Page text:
As I mentioned, this is something that I never expected to happen. Because of the COVID-19 pandemic, there are opportunities to learn things that I didn’t think I would be able to learn, let alone that I would be interested in. In that vein, let me give you two more things that I learned.

Watching live (and recorded live) court on YouTube is way cool.

It was super cool to sit and listen to the arguments. I found it fascinating to watch this whole thing play out. It was way more civil than I expected. There were no red-faced attorneys yelling. There was nothing dramatic about it. It was a very civil procedure. Yes, I meant that pun. No need to thank me.

Watching court proceedings is way more boring than TV makes it out to be.

At the same time, it was so boring. The Bar attorney listed fact after fact, quoted transcript after transcript and went on and on about this case and that case. He put documents on the screen, and everyone sat there and read them. Then the defense started and asked yes or no question after yes or no question. Hour after hour of one-word answers was followed by long readings of more documents and such.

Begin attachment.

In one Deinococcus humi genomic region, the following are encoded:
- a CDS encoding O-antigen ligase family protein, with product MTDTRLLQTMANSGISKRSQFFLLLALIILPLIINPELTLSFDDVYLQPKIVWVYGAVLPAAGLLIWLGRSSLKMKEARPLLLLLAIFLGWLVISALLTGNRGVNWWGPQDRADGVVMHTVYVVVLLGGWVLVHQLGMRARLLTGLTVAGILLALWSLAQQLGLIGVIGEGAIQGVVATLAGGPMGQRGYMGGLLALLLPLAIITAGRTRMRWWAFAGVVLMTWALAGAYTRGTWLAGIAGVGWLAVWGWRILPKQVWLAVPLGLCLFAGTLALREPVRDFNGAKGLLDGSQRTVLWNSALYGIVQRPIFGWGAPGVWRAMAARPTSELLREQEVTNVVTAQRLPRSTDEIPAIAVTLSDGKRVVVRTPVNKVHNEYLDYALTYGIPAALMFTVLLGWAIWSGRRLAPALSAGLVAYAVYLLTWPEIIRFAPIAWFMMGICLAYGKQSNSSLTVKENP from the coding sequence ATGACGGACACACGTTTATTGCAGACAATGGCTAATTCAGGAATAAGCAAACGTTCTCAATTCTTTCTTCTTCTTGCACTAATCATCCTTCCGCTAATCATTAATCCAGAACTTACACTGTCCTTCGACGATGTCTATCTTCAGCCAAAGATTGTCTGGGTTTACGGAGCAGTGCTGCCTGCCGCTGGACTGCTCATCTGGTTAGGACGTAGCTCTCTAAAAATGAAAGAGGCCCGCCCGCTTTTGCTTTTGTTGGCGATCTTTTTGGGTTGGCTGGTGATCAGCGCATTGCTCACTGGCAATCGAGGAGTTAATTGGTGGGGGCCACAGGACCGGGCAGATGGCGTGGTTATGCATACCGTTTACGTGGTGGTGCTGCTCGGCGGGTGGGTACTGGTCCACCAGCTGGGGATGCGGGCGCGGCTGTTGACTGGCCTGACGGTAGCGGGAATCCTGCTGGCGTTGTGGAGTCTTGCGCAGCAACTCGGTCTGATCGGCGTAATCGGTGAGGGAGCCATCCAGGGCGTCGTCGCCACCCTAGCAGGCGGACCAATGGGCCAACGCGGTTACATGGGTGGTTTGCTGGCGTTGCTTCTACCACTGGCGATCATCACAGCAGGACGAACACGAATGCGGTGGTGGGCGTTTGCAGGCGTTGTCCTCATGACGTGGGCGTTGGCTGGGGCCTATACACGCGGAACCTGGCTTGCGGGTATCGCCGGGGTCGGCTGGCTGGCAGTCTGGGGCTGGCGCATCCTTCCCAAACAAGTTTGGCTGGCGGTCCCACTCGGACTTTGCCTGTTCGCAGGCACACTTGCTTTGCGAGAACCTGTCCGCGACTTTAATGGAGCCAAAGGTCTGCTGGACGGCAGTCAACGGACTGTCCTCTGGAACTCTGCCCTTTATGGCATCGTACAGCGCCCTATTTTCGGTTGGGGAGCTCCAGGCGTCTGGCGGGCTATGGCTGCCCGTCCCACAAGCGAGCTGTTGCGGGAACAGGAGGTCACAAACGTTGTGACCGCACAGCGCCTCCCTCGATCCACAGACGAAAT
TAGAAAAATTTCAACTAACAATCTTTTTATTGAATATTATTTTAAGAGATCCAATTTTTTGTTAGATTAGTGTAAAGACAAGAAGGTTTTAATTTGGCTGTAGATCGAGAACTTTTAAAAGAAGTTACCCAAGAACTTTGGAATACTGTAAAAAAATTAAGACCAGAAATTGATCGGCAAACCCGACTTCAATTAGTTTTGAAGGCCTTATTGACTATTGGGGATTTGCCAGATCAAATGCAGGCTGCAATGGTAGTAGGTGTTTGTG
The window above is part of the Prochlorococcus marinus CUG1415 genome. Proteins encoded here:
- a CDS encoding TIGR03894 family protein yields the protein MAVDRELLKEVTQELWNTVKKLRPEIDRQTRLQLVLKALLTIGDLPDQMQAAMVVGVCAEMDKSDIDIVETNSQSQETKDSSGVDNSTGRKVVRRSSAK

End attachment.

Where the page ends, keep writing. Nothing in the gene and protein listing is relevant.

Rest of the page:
I mean, Mr. Strems sat there sipping his coffee most of the time and didn’t even spill a drop.

It was so dull, but I learned a lot and can’t wait for the next episode to go live.

About Patrick Wraight

Patrick Wraight, CIC, CRM, AU, is director of Insurance Journal's Academy of Insurance. He can be reached at pwraight@ijacademy.com.